Plastic bags a threat to paper bag making business
Dimapur, Feb. 24 (EMN): Three siblings — Therila Sangtam, Oditemsu and Lucius Thonger — started TOL Enterprise, a paper bag manufacturing unit at Aoyimti village, Dimapur, months after Nagaland government imposed a total ban of single-use plastics in the state but easy availability of plastic bags in the market has led to a plunge in the demand for their product.
Speaking to Eastern Mirror, Sangtam said that the journey had not been ‘smooth sailing’ as they had to shut down the business due to the pandemic and their one-year target was ‘jeopardised’.
The enterprise, which makes grocery and shopping bags as well as customised and handmade bags, became operational only after the government announced lockdown relaxation through unlock 1,. It employed 30 people, half of whom were women, and reached out to customers via Instagram.
“However, the business was not that good as most of the shops were closed. But thankfully local baker business was booming during the pandemic in Nagaland and the baker community was a big source of income for them,” Sangtam shared.
She said that TOL Enterprise is a community-based venture with most of the employees residing in Aoyimti locality. She added that lots of unemployed youths joined during the pandemic and homemakers too were given opportunities to earn through the enterprise. The employees were provided the materials to work from home after giving training for one or two weeks and payment was done accordingly.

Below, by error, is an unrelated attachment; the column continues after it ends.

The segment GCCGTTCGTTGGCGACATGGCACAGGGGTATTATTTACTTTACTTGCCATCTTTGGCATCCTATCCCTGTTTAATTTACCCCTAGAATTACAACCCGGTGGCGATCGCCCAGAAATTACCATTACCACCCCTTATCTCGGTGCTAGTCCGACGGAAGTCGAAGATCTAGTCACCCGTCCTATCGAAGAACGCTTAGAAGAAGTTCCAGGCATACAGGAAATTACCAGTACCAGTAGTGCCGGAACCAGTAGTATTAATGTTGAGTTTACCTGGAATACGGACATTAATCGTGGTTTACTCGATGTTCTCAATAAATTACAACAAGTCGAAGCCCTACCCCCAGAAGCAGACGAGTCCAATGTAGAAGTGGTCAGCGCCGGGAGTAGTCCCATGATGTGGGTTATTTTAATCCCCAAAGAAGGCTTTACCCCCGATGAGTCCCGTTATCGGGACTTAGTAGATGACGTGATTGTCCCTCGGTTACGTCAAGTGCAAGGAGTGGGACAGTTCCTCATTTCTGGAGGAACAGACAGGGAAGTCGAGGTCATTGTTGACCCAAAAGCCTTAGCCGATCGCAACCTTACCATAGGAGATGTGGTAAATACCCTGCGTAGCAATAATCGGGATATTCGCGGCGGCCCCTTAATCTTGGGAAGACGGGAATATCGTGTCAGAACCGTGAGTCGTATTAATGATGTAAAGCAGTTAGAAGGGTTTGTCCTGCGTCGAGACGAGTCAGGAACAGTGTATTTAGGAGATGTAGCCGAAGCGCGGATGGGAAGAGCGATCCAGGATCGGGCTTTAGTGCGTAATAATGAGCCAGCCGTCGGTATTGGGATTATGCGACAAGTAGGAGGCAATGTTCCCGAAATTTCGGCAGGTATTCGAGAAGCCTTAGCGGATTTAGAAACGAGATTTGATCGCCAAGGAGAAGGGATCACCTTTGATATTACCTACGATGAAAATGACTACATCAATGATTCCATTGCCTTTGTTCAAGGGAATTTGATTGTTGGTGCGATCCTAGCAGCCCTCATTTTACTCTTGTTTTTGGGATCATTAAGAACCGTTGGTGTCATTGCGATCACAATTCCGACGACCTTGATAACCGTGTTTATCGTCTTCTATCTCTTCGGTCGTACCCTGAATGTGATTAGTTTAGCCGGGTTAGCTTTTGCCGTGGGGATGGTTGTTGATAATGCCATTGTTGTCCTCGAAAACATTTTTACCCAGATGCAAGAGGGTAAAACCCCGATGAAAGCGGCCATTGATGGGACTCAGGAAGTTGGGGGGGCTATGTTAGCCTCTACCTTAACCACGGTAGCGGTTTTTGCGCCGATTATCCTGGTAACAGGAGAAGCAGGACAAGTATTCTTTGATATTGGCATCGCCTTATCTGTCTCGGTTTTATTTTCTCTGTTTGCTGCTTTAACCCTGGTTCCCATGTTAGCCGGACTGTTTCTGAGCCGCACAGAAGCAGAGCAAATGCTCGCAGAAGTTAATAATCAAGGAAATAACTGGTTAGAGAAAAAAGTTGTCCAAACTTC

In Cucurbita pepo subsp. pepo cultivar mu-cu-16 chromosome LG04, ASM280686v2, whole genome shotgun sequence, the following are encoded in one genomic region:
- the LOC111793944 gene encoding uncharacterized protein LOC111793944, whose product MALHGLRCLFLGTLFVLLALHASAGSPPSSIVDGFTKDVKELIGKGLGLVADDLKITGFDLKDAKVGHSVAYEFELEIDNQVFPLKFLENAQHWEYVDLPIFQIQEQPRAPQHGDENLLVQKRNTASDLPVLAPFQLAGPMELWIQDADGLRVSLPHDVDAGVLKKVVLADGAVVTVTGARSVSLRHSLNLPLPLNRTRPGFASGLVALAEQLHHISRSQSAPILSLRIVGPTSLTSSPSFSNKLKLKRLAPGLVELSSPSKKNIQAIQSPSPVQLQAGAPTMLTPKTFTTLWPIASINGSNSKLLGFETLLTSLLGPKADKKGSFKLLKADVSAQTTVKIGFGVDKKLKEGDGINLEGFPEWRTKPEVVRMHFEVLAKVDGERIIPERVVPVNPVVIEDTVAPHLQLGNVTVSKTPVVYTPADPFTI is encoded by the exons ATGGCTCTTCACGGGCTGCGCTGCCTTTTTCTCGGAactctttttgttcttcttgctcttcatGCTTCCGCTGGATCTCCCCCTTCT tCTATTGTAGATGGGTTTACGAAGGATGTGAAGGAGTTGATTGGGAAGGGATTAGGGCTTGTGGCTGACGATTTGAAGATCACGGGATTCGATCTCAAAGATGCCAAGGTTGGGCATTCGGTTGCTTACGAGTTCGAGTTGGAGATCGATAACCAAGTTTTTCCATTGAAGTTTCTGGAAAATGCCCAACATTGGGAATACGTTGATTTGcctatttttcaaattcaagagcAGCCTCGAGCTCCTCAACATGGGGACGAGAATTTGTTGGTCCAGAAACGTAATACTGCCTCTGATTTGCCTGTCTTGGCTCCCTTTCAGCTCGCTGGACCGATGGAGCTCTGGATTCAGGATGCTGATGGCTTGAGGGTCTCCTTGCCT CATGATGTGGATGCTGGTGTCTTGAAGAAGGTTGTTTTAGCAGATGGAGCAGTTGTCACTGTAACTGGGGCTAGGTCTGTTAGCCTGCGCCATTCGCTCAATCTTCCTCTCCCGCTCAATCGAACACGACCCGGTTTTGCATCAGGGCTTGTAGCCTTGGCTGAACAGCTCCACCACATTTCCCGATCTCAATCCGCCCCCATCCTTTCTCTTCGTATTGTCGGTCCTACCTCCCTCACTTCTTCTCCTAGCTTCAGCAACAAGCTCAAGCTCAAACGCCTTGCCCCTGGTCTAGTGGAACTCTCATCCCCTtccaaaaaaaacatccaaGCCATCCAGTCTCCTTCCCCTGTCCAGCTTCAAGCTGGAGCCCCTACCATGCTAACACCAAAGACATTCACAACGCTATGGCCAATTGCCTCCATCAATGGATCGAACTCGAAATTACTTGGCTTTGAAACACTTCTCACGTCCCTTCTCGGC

The prices of the bags range from INR 2 to INR 5 depending on the size.
When asked about the issues they face, Sangtam said that most of the shops are reluctant to do away with plastic bags.
‘There are some who use paper bags but still then, to compete with plastic bags is very difficult as it is abundantly available in the market,’ she said.
Initially, when the government banned the use of plastic bags, paper bag business was ‘going good’ and even the government was keeping a check on it, she said.
“But once the pandemic started, they had diverted their focus on sanitisation norms and the usage of plastic bags has become normal as earlier and it is one of the most disappointing factors,” she added.
She also informed that another roadblock they are facing is the pricing of paper bag. She shared that they are trying to make the price as competitive as possible but at the same time do not want to run on a loss as their production is ‘very small’ compared to other big companies.
She said that it will be a great relief for them if they find a reliable distributor for their products and if the state government approves their proposed project.
When asked how she took up the venture, Sangtam said she prepared for competitive exams for a year as ‘most parents’ wanted so, but she had always wanted to venture into business since her college days.
After working with an NGO, she took up the new venture after doing some research on the kind of business that would do well in Nagaland.
The entrepreneur informed that they brought the paper bag making machine from Maharashtra and two employees were sent to the state for training. The full capacity of the machine is about 150 paper bags per minute but they could produce only 120 bags due to low voltage, she informed, adding that the thickest material they use is 120 and 100 GSM, which is durable for grocery packages.
They are planning to expand the business and make packing boxes too.
She said that the enterprise currently supplies paper bags to Arunachal Pradesh, Kohima and Mokokchung as well and wants to distribute grocery paper bags across the state.
Till date, they have received orders for more than 200 customised paper bags.